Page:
As I write this, Occupy Wall Street is a nomadic protest, marching from the New York Stock Exchange to City Hall and for a few ambitious souls, a march all the way to Washington, D.C. I’ll go ahead and assume they know it’s going to be freaking freezing the entire way. Many of those Occupiers are our age; they’re students or recent grads struggling to find employment, casting about in search of the work opportunities they thought their education would provide them. I imagine they’ll organize a Thanksgiving meal, a pot luck feast resembling the first Thanksgiving closer than most events organized inside homes across the country. I hope they’ll be thankful, those of the Occupy movement. The problems highlighted on their signage are real, but they should be thankful so many others joined the movement. In many ways, they’re more “Change We Can Believe In” than the Obama White House. They should raise a glass, to toast those who showed up to Occupy.
Where I study, at George Washington University’s Trachtenberg School of Public Policy, lots of millennials have come to transition, to reinvent themselves. Many have worked for two, three or even ten years in jobs that were lucrative and stable. They saved up, and decided to use that cushion to study subjects that animate their hearts. Now is a good time to change direction as there’s labor market disruption everywhere. Best to step back, grow their skill sets and make a clean break for the careers they really want. I’m not in their boat; I’m leveraged more than Lehman Brothers with student loan debt. I’m not changing direction; I’m amplifying my potential in the career I felt called to when I was in high school, public service. Still, I love their perspective; their experience makes every class period a great learning experience. We all learn from each other. We millennial grad students should raise a glass this Thanksgiving, to toast the blessing of reinvention and intellectual curiosity.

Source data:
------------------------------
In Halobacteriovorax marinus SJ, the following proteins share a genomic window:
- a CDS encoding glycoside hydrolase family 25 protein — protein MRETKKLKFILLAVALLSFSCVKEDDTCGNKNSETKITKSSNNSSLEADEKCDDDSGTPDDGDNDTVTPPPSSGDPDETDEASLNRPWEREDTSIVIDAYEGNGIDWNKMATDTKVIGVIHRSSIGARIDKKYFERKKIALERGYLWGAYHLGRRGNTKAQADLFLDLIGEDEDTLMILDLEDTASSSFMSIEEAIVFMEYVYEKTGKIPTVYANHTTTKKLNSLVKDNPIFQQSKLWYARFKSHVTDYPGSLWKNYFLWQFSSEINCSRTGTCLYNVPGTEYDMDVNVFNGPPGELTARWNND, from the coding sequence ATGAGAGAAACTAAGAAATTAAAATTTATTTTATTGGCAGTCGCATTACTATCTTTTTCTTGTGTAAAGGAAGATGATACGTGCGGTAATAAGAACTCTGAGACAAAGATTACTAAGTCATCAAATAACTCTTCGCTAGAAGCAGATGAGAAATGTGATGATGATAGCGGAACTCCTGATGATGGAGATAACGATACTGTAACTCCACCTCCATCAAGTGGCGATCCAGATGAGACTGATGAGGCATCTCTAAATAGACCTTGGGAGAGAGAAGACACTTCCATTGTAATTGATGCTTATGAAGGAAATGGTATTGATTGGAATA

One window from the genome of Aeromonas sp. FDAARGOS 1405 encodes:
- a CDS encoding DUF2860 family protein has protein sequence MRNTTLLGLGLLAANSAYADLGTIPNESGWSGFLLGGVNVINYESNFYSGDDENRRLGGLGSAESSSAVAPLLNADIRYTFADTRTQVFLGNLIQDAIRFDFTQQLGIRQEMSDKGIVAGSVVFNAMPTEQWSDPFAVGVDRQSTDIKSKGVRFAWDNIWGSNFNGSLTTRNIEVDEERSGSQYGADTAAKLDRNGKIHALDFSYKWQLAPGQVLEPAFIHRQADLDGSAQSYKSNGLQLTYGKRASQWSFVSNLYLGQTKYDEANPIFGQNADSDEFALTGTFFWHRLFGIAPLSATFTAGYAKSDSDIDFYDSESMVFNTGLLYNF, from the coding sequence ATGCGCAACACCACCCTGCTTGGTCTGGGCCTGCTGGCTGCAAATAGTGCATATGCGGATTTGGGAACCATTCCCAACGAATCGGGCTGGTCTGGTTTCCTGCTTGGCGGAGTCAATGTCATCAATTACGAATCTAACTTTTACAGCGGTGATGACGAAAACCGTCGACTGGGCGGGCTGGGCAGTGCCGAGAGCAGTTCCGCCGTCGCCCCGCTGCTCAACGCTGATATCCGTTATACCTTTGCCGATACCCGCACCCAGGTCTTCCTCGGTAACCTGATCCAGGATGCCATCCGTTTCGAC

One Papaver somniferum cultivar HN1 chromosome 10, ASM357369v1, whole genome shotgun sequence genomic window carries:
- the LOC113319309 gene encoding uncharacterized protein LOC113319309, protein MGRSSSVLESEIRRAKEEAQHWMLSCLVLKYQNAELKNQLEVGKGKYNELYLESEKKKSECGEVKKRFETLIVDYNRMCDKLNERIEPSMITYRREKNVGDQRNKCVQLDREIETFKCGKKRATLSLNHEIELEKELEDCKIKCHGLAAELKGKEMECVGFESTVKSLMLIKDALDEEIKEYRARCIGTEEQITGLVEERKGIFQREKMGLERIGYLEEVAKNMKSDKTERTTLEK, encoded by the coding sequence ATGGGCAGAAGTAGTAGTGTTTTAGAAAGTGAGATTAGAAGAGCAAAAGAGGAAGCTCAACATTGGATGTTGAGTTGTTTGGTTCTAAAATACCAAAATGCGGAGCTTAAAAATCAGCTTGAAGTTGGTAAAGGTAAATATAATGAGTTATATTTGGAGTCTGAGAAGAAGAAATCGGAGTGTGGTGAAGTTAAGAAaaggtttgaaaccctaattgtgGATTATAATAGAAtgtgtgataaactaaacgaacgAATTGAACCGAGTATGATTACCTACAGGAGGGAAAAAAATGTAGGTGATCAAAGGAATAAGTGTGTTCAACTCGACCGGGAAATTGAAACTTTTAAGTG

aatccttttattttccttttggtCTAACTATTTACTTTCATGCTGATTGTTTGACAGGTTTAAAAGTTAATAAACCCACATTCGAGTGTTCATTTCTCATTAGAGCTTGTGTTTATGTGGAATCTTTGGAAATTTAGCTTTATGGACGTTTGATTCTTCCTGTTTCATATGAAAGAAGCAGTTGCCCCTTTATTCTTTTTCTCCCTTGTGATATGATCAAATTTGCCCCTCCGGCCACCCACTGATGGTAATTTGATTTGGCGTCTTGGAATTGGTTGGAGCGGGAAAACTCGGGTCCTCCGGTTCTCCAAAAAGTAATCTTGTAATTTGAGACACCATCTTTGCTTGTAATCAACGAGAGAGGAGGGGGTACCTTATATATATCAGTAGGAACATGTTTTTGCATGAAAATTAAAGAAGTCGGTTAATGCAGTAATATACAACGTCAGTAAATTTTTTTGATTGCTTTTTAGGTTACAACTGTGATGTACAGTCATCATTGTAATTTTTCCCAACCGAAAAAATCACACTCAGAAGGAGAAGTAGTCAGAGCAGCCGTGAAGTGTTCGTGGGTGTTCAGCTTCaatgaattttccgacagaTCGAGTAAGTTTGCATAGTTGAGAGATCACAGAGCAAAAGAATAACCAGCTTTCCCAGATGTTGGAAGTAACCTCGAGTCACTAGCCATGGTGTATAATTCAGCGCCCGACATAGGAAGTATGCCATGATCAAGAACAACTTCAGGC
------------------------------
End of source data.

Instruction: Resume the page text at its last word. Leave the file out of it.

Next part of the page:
Most millennials are trying to escape my state of Michigan. Every year, college grads add to the “brain drain” by moving away. Many of those grads have jobs in faraway places — the coastal enclaves in California, the Mid-Atlantic and New England. Some have jobs in other more prosperous Midwestern locales — Chicago and the Twin Cities. A few just picked up and moved, assuming there would be more jobs elsewhere. But Governor Snyder’s trying to reverse this trend, and some business leaders like Quicken Loans’ Dan Gilbert are moving businesses back to Detroit, expanding. Ann Arbor will always be an intellectual and economic powerhouse (Go Blue!). The Huffington Post just launched a Detroit-specific news site and the Sporting News just voted Detroit the best sports city in North America. We millennial Michiganders should raise a glass on Turkey Day to toast the future of the Great Lakes State.
Washington D.C. — where I live now — is vibrant with millennial energy. We’re the young professionals who staff the non-profits, do most of the research in the think tanks and make sure the grunt work of constituent correspondence gets done on Capitol Hill. Our city has a bad reputation in almost every other corner of the country. Some of that’s deserved. The office buildings along K Street and the halls of Congress are filled with economic inequity. Unpaid interns are everywhere struggling to break into entry-level jobs with salaries that barely pay rent (that’s me, too). The big figures, the Boehners and the Pelosis, the Abramoffs — they dominate the city. But they don’t give it its energy, the stirring which brings the real change to the governing institutions. That change comes from us, the millenials. Listen to happy hour conversations, to frustrations aired over sangria during jazz in the Sculpture Garden or at Ben’s Chili Bowl after a night out. We’re restless, we want change and we’re working for it. We millennials of D.C. should raise a glass this Thanksgiving, to toast the passion that enlivens our city and will restore trust in government for the benefit of the America in which our children will live.